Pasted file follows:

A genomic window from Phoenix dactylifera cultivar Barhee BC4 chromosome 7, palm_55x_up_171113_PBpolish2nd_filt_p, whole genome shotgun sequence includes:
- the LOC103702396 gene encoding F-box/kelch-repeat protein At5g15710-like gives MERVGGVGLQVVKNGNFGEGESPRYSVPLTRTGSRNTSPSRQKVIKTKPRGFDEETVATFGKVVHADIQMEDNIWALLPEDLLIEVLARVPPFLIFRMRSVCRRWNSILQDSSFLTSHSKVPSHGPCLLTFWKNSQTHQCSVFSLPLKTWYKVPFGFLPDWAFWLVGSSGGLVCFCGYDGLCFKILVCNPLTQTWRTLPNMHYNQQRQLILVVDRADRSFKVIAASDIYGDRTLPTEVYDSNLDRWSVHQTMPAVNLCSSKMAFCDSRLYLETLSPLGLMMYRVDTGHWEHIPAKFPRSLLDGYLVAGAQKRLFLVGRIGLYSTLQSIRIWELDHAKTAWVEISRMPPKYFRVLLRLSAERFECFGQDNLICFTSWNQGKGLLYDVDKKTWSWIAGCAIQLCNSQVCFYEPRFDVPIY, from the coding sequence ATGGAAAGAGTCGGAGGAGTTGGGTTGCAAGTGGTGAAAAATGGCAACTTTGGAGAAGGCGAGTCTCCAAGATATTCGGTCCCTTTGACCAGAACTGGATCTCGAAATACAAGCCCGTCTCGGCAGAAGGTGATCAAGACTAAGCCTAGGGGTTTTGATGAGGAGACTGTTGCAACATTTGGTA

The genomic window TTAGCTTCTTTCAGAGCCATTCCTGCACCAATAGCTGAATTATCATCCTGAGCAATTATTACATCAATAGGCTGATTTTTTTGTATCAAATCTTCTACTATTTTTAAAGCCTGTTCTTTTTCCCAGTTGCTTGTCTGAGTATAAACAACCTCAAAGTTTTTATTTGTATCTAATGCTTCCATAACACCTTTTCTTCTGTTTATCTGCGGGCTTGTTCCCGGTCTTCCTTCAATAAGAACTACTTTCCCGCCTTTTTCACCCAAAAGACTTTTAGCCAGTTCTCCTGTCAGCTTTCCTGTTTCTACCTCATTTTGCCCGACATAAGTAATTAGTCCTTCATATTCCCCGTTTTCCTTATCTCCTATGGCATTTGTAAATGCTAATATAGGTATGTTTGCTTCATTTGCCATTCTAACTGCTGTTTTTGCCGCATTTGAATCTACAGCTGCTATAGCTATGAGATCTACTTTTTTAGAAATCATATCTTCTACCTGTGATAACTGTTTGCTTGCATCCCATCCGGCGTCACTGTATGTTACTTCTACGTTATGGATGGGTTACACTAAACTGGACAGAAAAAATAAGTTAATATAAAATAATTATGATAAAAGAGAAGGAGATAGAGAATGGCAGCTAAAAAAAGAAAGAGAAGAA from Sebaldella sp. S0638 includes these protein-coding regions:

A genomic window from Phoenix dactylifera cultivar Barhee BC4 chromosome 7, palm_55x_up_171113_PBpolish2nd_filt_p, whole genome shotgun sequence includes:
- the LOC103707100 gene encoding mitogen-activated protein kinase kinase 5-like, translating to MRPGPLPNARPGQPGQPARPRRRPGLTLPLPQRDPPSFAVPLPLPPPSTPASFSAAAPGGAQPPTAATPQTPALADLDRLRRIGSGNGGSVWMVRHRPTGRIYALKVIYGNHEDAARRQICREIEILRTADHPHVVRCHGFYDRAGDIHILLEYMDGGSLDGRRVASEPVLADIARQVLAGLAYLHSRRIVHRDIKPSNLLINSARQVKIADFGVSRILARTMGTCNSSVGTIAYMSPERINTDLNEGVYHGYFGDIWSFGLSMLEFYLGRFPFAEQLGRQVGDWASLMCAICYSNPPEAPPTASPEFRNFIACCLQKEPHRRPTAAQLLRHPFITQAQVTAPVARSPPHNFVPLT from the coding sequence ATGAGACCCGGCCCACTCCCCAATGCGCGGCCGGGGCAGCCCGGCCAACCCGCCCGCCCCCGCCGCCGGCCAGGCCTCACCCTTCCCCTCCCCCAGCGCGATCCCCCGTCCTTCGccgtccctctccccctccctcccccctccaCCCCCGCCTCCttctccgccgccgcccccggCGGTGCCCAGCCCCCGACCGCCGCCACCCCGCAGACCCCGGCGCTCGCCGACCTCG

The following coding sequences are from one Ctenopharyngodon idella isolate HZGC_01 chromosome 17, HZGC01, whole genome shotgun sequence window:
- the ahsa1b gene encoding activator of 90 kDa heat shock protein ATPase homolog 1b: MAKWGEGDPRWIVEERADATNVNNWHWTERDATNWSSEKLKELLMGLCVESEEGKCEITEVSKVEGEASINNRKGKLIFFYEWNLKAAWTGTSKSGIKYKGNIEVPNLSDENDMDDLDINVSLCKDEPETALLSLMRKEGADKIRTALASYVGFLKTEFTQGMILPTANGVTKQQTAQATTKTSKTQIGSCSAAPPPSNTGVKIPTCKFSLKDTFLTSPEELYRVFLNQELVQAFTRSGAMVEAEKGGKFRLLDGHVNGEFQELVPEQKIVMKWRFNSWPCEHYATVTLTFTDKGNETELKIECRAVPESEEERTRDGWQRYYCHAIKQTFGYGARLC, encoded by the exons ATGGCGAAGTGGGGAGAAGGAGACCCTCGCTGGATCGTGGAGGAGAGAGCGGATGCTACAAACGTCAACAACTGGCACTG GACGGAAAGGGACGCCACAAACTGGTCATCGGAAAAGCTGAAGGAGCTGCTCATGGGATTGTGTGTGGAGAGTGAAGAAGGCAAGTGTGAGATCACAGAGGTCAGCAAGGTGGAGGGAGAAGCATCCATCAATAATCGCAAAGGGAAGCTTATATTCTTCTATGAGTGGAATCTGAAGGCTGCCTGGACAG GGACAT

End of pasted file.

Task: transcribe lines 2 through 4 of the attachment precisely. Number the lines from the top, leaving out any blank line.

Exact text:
- the LOC103702396 gene encoding F-box/kelch-repeat protein At5g15710-like gives MERVGGVGLQVVKNGNFGEGESPRYSVPLTRTGSRNTSPSRQKVIKTKPRGFDEETVATFGKVVHADIQMEDNIWALLPEDLLIEVLARVPPFLIFRMRSVCRRWNSILQDSSFLTSHSKVPSHGPCLLTFWKNSQTHQCSVFSLPLKTWYKVPFGFLPDWAFWLVGSSGGLVCFCGYDGLCFKILVCNPLTQTWRTLPNMHYNQQRQLILVVDRADRSFKVIAASDIYGDRTLPTEVYDSNLDRWSVHQTMPAVNLCSSKMAFCDSRLYLETLSPLGLMMYRVDTGHWEHIPAKFPRSLLDGYLVAGAQKRLFLVGRIGLYSTLQSIRIWELDHAKTAWVEISRMPPKYFRVLLRLSAERFECFGQDNLICFTSWNQGKGLLYDVDKKTWSWIAGCAIQLCNSQVCFYEPRFDVPIY, from the coding sequence ATGGAAAGAGTCGGAGGAGTTGGGTTGCAAGTGGTGAAAAATGGCAACTTTGGAGAAGGCGAGTCTCCAAGATATTCGGTCCCTTTGACCAGAACTGGATCTCGAAATACAAGCCCGTCTCGGCAGAAGGTGATCAAGACTAAGCCTAGGGGTTTTGATGAGGAGACTGTTGCAACATTTGGTA

The genomic window TTAGCTTCTTTCAGAGCCATTCCTGCACCAATAGCTGAATTATCATCCTGAGCAATTATTACATCAATAGGCTGATTTTTTTGTATCAAATCTTCTACTATTTTTAAAGCCTGTTCTTTTTCCCAGTTGCTTGTCTGAGTATAAACAACCTCAAAGTTTTTATTTGTATCTAATGCTTCCATAACACCTTTTCTTCTGTTTATCTGCGGGCTTGTTCCCGGTCTTCCTTCAATAAGAACTACTTTCCCGCCTTTTTCACCCAAAAGACTTTTAGCCAGTTCTCCTGTCAGCTTTCCTGTTTCTACCTCATTTTGCCCGACATAAGTAATTAGTCCTTCATATTCCCCGTTTTCCTTATCTCCTATGGCATTTGTAAATGCTAATATAGGTATGTTTGCTTCATTTGCCATTCTAACTGCTGTTTTTGCCGCATTTGAATCTACAGCTGCTATAGCTATGAGATCTACTTTTTTAGAAATCATATCTTCTACCTGTGATAACTGTTTGCTTGCATCCCATCCGGCGTCACTGTATGTTACTTCTACGTTATGGATGGGTTACACTAAACTGGACAGAAAAAATAAGTTAATATAAAATAATTATGATAAAAGAGAAGGAGATAGAGAATGGCAGCTAAAAAAAGAAAGAGAAGAA from Sebaldella sp. S0638 includes these protein-coding regions:

A genomic window from Phoenix dactylifera cultivar Barhee BC4 chromosome 7, palm_55x_up_171113_PBpolish2nd_filt_p, whole genome shotgun sequence includes: